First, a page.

August 27, 2015 Kottonmouth Kings – Krown Power (Album Review)
Psychedelic Hip Hop Punk Rockers, Kottonmouth Kings (KMK), from Placentia, Orange County, California, got started in 1994 with Saint, D-Loc, Richter, X, and Pakelika adamant about staying independent at all costs in their combined love of weed, free thinking, bass bumping, and being Hip Hop junkies. The year 1998 saw Kottonmouth Kings release their debut album after honing their skills with Royal Highness for Capitol Records followed by 1999’s Hidden Stash, after which, Saint Dog left the group to have Johnny Richter step into his place. Then, 2000’s High Society started to get them noticed with the single “Peace Not Greed” topping 37th on Hot Modern Rock Tracks chart as well as video play on MTV and PS game. 2001’s Hidden Stash II: The Kream of the Krop alludes to the track set of B-sides, rarities, and remixes that did not make previous albums. The musically diverse Rollin’ Stoned dropped in 2002, landing 51 of the Billboard 200. By 2010, after ten albums, Kottonmouth Kings saw The Dirtball join the group and Pakelika leave.
Three additional albums and a few more lineup changes later, and 2015 has Kottonmouth Kings with the lineup of Daddy X; the singer of Humble Gods, X Pistols, and former singer of Doggy Style, Lou Dog; the drummer of Humble Gods and former drummer of Doggy Style, D-Loc, DJ Bobby B; who has since left the group, and The Dirtball are primed too released their thirteenth studio album, Krown Power, produced by Mike Kumagai, Jim Perkins, and Steve Dang as the first release for United Family Music Records along with Capitol Records set for release on August 28th, 2015.
Krown Power is an 18-track (whopping 37-track in deluxe version) album of good vibrations, love of bass and weed, and attitude set to hardcore Hip Hop, Horrorcore, and Reggae. Take “Our City” for instance, with its laid back beat as the guys paint a picture of either walking the streets, or just chillin’ “smoking” at the end of the day. Next, the double timed “Kronitron” hits fast and hard as the guys talk about doing anything for, and there’s no time like the present to, “smoke.” A Caribbean vibe brings in “Audio War” as this track adds bass wars to the “smoking” motif to paint a picture of old school lowriders in parade with their speakers trying to outdo each other. Moving onto “Permastone,” which has a noir-ish gangsta with an Insane Clown Posse influence in lyrical delivery.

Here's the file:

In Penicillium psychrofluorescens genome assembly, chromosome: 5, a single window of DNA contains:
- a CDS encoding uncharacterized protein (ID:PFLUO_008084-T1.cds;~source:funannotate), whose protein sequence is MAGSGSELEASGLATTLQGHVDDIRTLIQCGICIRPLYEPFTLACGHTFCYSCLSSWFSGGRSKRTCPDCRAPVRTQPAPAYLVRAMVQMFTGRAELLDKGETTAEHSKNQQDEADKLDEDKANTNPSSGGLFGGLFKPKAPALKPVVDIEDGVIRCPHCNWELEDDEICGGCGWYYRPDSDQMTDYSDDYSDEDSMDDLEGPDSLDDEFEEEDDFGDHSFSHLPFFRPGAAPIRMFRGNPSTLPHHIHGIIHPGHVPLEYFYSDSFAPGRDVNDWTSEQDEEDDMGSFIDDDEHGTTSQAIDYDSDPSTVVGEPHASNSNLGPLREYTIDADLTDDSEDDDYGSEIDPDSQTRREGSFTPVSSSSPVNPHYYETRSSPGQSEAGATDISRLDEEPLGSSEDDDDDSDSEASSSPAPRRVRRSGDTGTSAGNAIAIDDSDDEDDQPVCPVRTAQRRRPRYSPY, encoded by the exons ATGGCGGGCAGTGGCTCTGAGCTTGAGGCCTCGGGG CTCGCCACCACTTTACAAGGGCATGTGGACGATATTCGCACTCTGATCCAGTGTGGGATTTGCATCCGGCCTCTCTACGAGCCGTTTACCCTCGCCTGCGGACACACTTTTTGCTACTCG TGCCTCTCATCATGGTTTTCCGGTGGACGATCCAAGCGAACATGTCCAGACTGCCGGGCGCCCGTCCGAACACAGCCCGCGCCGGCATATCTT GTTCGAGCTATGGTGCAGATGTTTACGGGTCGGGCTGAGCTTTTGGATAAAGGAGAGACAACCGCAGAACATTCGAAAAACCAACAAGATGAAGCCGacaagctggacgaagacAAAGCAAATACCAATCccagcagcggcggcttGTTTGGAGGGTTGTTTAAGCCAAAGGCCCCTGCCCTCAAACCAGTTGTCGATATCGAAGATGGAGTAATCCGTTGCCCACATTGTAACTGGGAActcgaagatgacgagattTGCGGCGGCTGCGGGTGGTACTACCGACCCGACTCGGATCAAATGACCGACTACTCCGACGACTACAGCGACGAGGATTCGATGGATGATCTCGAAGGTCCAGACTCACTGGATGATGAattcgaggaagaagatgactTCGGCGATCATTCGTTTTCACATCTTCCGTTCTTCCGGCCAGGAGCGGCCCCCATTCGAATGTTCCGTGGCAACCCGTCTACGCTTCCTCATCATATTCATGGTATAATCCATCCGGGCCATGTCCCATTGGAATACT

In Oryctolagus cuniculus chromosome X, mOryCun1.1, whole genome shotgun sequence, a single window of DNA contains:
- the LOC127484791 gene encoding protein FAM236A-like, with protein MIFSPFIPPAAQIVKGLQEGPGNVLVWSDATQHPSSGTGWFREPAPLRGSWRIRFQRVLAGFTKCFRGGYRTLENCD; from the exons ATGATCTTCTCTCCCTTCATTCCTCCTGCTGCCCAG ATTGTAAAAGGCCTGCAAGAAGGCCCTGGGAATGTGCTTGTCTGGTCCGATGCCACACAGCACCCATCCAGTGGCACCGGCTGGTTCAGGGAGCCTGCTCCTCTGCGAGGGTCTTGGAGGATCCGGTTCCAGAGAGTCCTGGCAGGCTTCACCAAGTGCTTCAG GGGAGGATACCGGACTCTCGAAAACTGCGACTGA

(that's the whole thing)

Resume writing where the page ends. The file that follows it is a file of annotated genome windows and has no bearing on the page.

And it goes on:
Laced with plenty of guest appearances, the Trinidadian Reggae singer Marlon Asher features on the track “Pump Up Da Bass.” This track lays back the feel Asher is known for as well as channeling another influence, 311, with a pinch of Sublime in this ode to bass beat. Jahred Gomes from (hed) p.e. shines on “Keep Movin’,” a head-bobbing piece with influences from Cypress Hill and a delivery like old school Onyx as he anthemically states, “No one can judge me now.” It is time to “Sink or Swim” as Kottonmouth Kings Punk leanings shine in this track with a Rancid-esque intro that settles into a Metal/Hip-Hop mashup as the guys talk about going for yours. Renaissance Man Judge D features in the next track, “Fill Your Cup.” With a hand-raising beat, this track is the quintessential party theme. Marlon Asher returns in “Don’t Feel Down,” a 311-esque anthemic tune of just being happy the listener is above ground. Cali-based rapper C4mula comes on the scene in “TBH.” This track has Kottonmouth Kings’ hyper delivery they are known for as the futuristic beat plays hypnotically as they say to come real.
Moving along, Horrorcore is in the house with the Insane Clown Posse featured “Fuck Off,” a fun throwback beat complete with DJ scratching, playing to the comical social commentary delivery Insane Clown Posse is known for about those that just cannot shut their mouths when it is for their own good. “Dope Thang” follows, returning the listener back to the love of weed and ragging on those that bring down the right to “smoke” with the car-bouncing beat. Marlon Asher makes an encore in “Ganja Glow,” a tripped out Reggae track set to the double-timed lyrical delivery of their God-given right to smoke. Lead singer of Reggae/Punk band Too Rude, Dog Boy is featured on the seemingly dark beat juxtaposed to the upbeat lyrics of “Good Time Zone.” Kottonmouth Kings family member Chucky Chuck brings his brand of rhyme to “Crack the Frame,” a track with a layered beat of sounds about “smoking” with pride. A throwback beat reminiscent of early Snoop Dogg brings in “Life in the Kingdom,” a track of the hood. “Mary Jane” is a happy beat with visions of a psychedelic weed commercial. Wrapping up Krown Power is the confessional ballad “Time” featuring original member Saint Dog as he reminisces about his life and the people in it…or were in it.
Kottonmouth Kings’ Krown Power delivers on their likes, namely weed (a relevant topic when this album was being produced), with some Hip Hop bass mixed in, in spades. Musically, it is a feast with some fun lyrical combinations in an otherwise one-theme album as underlying themes might get buried to the average listener in all the various references to said herb. While on the flip side, other tracks such as “Pump up the Bass,” “Sink or Swim,” and “Time” help the less noticeable social commentary-themed tunes to become relevant worldwide. CrypticRock gives Krown Power 4 of 5 stars.